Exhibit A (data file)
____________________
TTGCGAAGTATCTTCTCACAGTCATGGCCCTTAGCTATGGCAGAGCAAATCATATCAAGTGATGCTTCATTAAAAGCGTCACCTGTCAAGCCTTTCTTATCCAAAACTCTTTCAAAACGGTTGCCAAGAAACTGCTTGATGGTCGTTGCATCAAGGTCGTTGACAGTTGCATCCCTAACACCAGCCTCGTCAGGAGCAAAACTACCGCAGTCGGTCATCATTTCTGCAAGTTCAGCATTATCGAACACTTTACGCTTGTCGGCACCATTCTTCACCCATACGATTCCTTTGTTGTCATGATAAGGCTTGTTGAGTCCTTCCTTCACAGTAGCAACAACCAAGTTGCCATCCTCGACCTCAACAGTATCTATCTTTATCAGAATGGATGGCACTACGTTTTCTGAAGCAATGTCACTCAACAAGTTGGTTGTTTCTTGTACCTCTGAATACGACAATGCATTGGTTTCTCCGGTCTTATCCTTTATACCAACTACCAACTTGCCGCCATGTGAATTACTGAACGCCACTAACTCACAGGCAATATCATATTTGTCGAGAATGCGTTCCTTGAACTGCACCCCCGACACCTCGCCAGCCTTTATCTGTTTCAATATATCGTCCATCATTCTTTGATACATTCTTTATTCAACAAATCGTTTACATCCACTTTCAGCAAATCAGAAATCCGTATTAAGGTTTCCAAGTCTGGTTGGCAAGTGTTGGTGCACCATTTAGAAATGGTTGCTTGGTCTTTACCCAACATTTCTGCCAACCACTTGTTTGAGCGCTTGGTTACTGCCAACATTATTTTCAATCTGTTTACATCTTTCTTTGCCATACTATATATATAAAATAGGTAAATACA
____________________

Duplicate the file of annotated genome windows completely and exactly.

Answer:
TTGCGAAGTATCTTCTCACAGTCATGGCCCTTAGCTATGGCAGAGCAAATCATATCAAGTGATGCTTCATTAAAAGCGTCACCTGTCAAGCCTTTCTTATCCAAAACTCTTTCAAAACGGTTGCCAAGAAACTGCTTGATGGTCGTTGCATCAAGGTCGTTGACAGTTGCATCCCTAACACCAGCCTCGTCAGGAGCAAAACTACCGCAGTCGGTCATCATTTCTGCAAGTTCAGCATTATCGAACACTTTACGCTTGTCGGCACCATTCTTCACCCATACGATTCCTTTGTTGTCATGATAAGGCTTGTTGAGTCCTTCCTTCACAGTAGCAACAACCAAGTTGCCATCCTCGACCTCAACAGTATCTATCTTTATCAGAATGGATGGCACTACGTTTTCTGAAGCAATGTCACTCAACAAGTTGGTTGTTTCTTGTACCTCTGAATACGACAATGCATTGGTTTCTCCGGTCTTATCCTTTATACCAACTACCAACTTGCCGCCATGTGAATTACTGAACGCCACTAACTCACAGGCAATATCATATTTGTCGAGAATGCGTTCCTTGAACTGCACCCCCGACACCTCGCCAGCCTTTATCTGTTTCAATATATCGTCCATCATTCTTTGATACATTCTTTATTCAACAAATCGTTTACATCCACTTTCAGCAAATCAGAAATCCGTATTAAGGTTTCCAAGTCTGGTTGGCAAGTGTTGGTGCACCATTTAGAAATGGTTGCTTGGTCTTTACCCAACATTTCTGCCAACCACTTGTTTGAGCGCTTGGTTACTGCCAACATTATTTTCAATCTGTTTACATCTTTCTTTGCCATACTATATATATAAAATAGGTAAATACA